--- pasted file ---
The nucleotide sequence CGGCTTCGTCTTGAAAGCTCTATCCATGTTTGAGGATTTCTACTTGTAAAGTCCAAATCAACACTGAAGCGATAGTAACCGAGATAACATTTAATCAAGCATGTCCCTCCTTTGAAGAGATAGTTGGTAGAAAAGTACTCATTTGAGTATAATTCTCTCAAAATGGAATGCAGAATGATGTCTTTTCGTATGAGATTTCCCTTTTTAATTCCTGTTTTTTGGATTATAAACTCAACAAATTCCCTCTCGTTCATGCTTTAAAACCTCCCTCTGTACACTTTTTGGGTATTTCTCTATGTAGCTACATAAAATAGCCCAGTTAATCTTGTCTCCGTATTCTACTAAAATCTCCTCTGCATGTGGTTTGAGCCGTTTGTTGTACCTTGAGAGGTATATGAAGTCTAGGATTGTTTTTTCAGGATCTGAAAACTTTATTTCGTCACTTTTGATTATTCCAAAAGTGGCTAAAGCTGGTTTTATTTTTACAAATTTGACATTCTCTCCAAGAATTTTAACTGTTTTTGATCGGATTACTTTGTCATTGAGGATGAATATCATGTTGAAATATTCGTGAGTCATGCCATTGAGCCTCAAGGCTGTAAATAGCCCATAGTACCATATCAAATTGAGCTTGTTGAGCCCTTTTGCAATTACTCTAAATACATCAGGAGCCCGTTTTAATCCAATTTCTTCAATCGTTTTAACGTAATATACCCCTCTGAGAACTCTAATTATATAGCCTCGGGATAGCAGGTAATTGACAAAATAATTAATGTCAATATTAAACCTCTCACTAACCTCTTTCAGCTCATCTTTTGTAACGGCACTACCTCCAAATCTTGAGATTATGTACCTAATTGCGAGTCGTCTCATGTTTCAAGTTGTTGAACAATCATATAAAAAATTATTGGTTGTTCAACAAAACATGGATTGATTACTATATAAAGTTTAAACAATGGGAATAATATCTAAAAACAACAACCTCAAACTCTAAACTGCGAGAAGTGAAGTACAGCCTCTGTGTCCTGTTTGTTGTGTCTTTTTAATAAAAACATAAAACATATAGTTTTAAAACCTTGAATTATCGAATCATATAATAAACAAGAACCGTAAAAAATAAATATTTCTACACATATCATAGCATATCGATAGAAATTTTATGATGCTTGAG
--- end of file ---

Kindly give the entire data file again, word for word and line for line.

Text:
The nucleotide sequence CGGCTTCGTCTTGAAAGCTCTATCCATGTTTGAGGATTTCTACTTGTAAAGTCCAAATCAACACTGAAGCGATAGTAACCGAGATAACATTTAATCAAGCATGTCCCTCCTTTGAAGAGATAGTTGGTAGAAAAGTACTCATTTGAGTATAATTCTCTCAAAATGGAATGCAGAATGATGTCTTTTCGTATGAGATTTCCCTTTTTAATTCCTGTTTTTTGGATTATAAACTCAACAAATTCCCTCTCGTTCATGCTTTAAAACCTCCCTCTGTACACTTTTTGGGTATTTCTCTATGTAGCTACATAAAATAGCCCAGTTAATCTTGTCTCCGTATTCTACTAAAATCTCCTCTGCATGTGGTTTGAGCCGTTTGTTGTACCTTGAGAGGTATATGAAGTCTAGGATTGTTTTTTCAGGATCTGAAAACTTTATTTCGTCACTTTTGATTATTCCAAAAGTGGCTAAAGCTGGTTTTATTTTTACAAATTTGACATTCTCTCCAAGAATTTTAACTGTTTTTGATCGGATTACTTTGTCATTGAGGATGAATATCATGTTGAAATATTCGTGAGTCATGCCATTGAGCCTCAAGGCTGTAAATAGCCCATAGTACCATATCAAATTGAGCTTGTTGAGCCCTTTTGCAATTACTCTAAATACATCAGGAGCCCGTTTTAATCCAATTTCTTCAATCGTTTTAACGTAATATACCCCTCTGAGAACTCTAATTATATAGCCTCGGGATAGCAGGTAATTGACAAAATAATTAATGTCAATATTAAACCTCTCACTAACCTCTTTCAGCTCATCTTTTGTAACGGCACTACCTCCAAATCTTGAGATTATGTACCTAATTGCGAGTCGTCTCATGTTTCAAGTTGTTGAACAATCATATAAAAAATTATTGGTTGTTCAACAAAACATGGATTGATTACTATATAAAGTTTAAACAATGGGAATAATATCTAAAAACAACAACCTCAAACTCTAAACTGCGAGAAGTGAAGTACAGCCTCTGTGTCCTGTTTGTTGTGTCTTTTTAATAAAAACATAAAACATATAGTTTTAAAACCTTGAATTATCGAATCATATAATAAACAAGAACCGTAAAAAATAAATATTTCTACACATATCATAGCATATCGATAGAAATTTTATGATGCTTGAG